Hiring great employees isn’t easy. Every step brings its challenges and heartaches: recruiting stellar candidates, navigating the hiring process, onboarding new employees, inviting them into your company culture and encouraging high performance and professional development. And when you do find that great hire, what’s the secret to getting them to stay and grow with the company?
Jill Hathaway, your friendly neighborhood business coach, is here to answer some of your many questions about hiring and holding onto those elusive stellar employees. Aside from coaching many entrepreneurs through ScaleUP! Kansas City and the University of Missouri – Kansas City Small Business and Technology and Development Center, she’s also lived and learned from her experience of running her own business. Now, she helps small business clients avoid some common pitfalls—especially with hiring.
Looking to hire your first employee? No matter if you’re in Kansas or Missouri, this free hiring checklist will help you grow your business by expanding your team.
1. Get Creative: Go Beyond Online Job Boards
Sure, job boards like Indeed, Glassdoor, LinkedIn and Startland News are great resources for getting the word out about your company’s new gig, but instead of casting a line on a third-party site and hoping to land that ideal candidate, why not take your request to potential candidates?
You could tap your networks or run ads on social media or in trade journals to pique the interest of passive candidates who aren’t actively looking for an opportunity.
And ever think about leveraging your current marketing efforts for recruitment? For example, you could use your company vehicles as marketing opportunities. You could print something like “Text JOB to 123456” on the side of the company car to let potential applicants know you’re hiring. Or maybe you create a class or an event centered around a passion: That’d let you pick potential talent based on a common interest.
The point here: The people you interact with outside the office could be your next employee.
2. Use Tech to Cull Talent from the Top
Technology has simplified the way we work, so why can’t it also simplify how you hire? Put your tech to work.
Before scheduling in-person interviews, have candidates answer questions via Skype to get a sense of how they’d act in certain scenarios. For example, maybe you had a difficult business situation you recently remedied; you might ask applicants how’d they respond if they were in your shoes. Or maybe you posit those value questions in the application—that way, you really get into the brain of a potential employee and can easily scan to see who might already have those character traits you want. Either way, that will likely save you time, energy and headaches.
Just make sure you’re asking the same value questions of each applicant so you’re screening candidates with a common and fair denominator.
3. Hire for Character Over Skills
Yes, hiring for certain skills is important—candidates should be able to do the job—but that shouldn’t be your only consideration.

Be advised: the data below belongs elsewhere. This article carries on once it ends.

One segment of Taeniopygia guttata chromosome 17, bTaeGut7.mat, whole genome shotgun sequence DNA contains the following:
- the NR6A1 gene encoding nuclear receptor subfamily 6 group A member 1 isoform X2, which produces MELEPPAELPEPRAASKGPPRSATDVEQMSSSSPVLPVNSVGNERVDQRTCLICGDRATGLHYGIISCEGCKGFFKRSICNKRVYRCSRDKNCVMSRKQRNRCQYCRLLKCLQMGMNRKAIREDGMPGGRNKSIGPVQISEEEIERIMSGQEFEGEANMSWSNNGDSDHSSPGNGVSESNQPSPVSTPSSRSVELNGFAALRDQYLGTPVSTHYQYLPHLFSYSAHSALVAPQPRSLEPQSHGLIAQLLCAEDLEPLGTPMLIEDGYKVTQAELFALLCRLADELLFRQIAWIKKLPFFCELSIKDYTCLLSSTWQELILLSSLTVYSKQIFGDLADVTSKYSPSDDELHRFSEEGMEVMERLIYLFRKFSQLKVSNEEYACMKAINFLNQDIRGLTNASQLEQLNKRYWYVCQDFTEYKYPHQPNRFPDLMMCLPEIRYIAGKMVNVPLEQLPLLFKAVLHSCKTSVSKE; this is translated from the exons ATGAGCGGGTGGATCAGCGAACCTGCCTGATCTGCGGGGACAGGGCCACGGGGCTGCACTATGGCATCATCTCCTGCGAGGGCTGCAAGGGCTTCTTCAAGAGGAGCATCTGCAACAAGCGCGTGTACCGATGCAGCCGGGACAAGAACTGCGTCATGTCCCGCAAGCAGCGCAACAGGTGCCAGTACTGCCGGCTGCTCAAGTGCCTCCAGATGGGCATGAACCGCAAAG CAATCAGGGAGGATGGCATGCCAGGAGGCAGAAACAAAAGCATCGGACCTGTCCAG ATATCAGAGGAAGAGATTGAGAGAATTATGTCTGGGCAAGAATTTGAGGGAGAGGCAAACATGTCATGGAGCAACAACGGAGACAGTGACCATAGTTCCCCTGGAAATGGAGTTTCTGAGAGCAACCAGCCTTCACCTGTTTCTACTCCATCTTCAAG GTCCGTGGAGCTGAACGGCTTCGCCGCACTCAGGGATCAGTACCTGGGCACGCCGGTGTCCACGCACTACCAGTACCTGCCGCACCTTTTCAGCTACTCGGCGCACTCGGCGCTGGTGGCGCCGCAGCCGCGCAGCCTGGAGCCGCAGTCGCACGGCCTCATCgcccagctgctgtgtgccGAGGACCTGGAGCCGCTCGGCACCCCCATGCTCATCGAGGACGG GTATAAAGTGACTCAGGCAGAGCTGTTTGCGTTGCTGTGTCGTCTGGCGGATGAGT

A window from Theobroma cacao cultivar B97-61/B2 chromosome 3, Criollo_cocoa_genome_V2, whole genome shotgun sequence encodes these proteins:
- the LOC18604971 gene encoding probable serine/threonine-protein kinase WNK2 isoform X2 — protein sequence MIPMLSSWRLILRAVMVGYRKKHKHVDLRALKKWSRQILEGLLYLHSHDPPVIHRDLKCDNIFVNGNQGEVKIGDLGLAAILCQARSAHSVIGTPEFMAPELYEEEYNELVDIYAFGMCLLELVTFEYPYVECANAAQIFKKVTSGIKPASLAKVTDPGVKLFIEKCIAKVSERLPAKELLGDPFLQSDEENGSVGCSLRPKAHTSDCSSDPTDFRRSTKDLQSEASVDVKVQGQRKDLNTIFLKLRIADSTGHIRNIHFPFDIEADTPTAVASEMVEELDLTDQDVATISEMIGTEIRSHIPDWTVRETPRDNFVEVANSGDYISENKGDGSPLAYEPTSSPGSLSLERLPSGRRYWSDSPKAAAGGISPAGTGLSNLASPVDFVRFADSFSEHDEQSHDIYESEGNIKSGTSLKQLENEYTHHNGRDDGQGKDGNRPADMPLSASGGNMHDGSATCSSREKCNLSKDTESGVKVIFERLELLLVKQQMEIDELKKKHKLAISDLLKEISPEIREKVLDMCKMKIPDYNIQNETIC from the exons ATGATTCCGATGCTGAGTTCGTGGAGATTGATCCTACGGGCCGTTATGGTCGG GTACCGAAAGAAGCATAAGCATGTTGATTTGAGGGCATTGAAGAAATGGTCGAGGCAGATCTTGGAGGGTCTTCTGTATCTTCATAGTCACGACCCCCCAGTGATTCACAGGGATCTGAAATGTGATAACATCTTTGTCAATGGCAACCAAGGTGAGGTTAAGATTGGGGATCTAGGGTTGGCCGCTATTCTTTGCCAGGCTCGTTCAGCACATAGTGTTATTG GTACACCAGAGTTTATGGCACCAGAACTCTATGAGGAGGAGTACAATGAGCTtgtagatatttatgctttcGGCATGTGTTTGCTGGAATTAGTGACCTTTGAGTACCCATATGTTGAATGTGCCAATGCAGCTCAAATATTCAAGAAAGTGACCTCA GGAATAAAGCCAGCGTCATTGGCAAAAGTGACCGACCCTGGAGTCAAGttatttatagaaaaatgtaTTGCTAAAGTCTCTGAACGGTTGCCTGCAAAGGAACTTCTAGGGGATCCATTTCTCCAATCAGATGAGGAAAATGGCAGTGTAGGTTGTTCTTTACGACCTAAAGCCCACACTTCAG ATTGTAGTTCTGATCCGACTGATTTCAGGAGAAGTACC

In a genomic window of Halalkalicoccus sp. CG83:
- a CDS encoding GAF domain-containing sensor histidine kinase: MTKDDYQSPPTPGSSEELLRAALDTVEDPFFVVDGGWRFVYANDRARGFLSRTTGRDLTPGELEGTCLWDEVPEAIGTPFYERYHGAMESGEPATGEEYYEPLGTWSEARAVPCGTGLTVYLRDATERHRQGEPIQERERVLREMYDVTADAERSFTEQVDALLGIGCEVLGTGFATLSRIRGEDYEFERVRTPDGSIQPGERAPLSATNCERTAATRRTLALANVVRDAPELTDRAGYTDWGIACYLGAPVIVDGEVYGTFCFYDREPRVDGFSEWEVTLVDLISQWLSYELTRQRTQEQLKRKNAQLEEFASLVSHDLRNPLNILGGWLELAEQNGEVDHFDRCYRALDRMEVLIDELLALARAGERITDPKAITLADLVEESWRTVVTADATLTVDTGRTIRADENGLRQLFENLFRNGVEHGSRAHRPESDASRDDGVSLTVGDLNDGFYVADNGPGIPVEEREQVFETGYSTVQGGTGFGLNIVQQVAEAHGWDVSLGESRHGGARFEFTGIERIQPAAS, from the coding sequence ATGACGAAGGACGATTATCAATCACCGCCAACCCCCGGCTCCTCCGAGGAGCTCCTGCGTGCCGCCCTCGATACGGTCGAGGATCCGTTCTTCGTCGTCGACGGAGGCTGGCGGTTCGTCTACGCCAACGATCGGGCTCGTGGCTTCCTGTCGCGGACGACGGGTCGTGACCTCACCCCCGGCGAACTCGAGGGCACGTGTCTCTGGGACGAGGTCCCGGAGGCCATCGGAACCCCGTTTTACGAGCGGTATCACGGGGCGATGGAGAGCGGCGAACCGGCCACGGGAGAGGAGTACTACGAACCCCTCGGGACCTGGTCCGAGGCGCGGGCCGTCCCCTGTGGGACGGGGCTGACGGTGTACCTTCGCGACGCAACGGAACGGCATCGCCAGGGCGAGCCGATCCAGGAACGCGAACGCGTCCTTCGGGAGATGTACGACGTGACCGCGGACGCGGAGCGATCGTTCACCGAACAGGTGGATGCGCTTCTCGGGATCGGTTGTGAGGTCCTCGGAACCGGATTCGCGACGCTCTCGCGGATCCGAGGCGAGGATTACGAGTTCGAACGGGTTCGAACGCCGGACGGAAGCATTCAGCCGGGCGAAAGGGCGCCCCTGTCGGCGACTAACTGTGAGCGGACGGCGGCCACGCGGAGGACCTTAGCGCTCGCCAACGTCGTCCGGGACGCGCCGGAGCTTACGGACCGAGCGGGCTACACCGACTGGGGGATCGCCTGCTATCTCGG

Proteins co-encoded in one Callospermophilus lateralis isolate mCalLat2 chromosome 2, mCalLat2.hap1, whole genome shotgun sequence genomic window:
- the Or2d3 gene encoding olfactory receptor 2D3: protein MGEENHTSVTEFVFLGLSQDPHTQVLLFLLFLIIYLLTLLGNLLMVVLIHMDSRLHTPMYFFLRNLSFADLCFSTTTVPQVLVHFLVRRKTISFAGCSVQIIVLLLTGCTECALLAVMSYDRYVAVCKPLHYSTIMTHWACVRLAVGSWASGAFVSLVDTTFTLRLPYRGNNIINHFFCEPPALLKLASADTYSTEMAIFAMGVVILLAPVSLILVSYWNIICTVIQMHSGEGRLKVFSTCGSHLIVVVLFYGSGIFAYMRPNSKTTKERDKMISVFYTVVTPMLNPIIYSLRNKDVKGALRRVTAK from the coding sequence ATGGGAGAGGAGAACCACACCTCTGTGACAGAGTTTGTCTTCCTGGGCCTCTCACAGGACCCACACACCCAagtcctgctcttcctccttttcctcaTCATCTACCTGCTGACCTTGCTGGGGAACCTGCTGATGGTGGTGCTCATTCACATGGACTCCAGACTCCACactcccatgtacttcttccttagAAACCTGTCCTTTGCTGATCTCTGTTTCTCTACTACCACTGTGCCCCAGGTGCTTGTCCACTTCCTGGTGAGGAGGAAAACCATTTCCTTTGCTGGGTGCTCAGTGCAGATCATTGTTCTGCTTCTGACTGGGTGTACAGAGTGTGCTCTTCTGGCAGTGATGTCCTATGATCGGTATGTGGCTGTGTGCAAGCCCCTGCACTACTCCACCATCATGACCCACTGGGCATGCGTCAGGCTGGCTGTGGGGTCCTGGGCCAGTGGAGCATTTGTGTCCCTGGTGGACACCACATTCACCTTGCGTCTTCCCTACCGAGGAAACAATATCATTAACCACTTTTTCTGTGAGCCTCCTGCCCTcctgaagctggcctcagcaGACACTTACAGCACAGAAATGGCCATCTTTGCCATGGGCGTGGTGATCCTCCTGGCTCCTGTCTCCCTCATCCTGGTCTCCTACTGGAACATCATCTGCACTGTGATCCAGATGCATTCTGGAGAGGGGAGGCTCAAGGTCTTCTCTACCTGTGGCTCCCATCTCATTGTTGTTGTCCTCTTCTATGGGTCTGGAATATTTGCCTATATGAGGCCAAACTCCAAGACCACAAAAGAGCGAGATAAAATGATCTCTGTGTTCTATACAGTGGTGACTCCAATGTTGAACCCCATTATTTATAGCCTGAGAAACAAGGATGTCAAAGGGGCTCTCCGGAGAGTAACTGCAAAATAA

In some cases, you might hire for character over skills. Why? Because you can teach someone social media strategies, how to create a spreadsheet or any number of job duties, but you can’t teach or reprogram someone’s character, drive and enthusiasm to learn.
In some instances, hiring someone for skills over character might create dissention within the company because that worker doesn’t mesh with the company’s values and culture. So it’s good to know who you are as a company.
Yes, you should hire a diverse workforce in regards to talents, experience and perspectives, but also make sure the character you want in your employees is the character you lead with. Make sure that’s visible in the interview and the job description.
4. Retain Your Employees
Understand what motivates your employees because good hires are more than a “body”; they’re people who, when motivated, will help drive your vision as if it were their own.
One of the most important things you can do to retain talent is make sure employees get some sort of value from the job (bonuses, perks, work-from-home opportunities, professional development, etc.) Firing people is obviously frustrating, but if that thought crosses your mind, ask yourself if you’ve set expectations for employee performance and if you’ve offered opportunities for professional development.
Why focus on this? Because employees might be looking for more than a paycheck and want the opportunity to learn, grow and be recognized. If the employee you’re hiring meets the value, vision and character of the company and you haven’t created a opportunity for them through training and project management and upward mobility, why would they stay with you? Dissatisfied workers will look for a company that will give them those opportunities.
Jill has seven questions that cut through applicants’ resumes and cover letters to reveal more about how they accept feedback, how they work under pressure, how committed they are to the job and career, how honest they are and how they prefer to be managed. Download these free seven interview questions that’ll help you reveal a candidate’s true potential.
Article written by David Cawthon (KC SourceLink) on July 24, 2018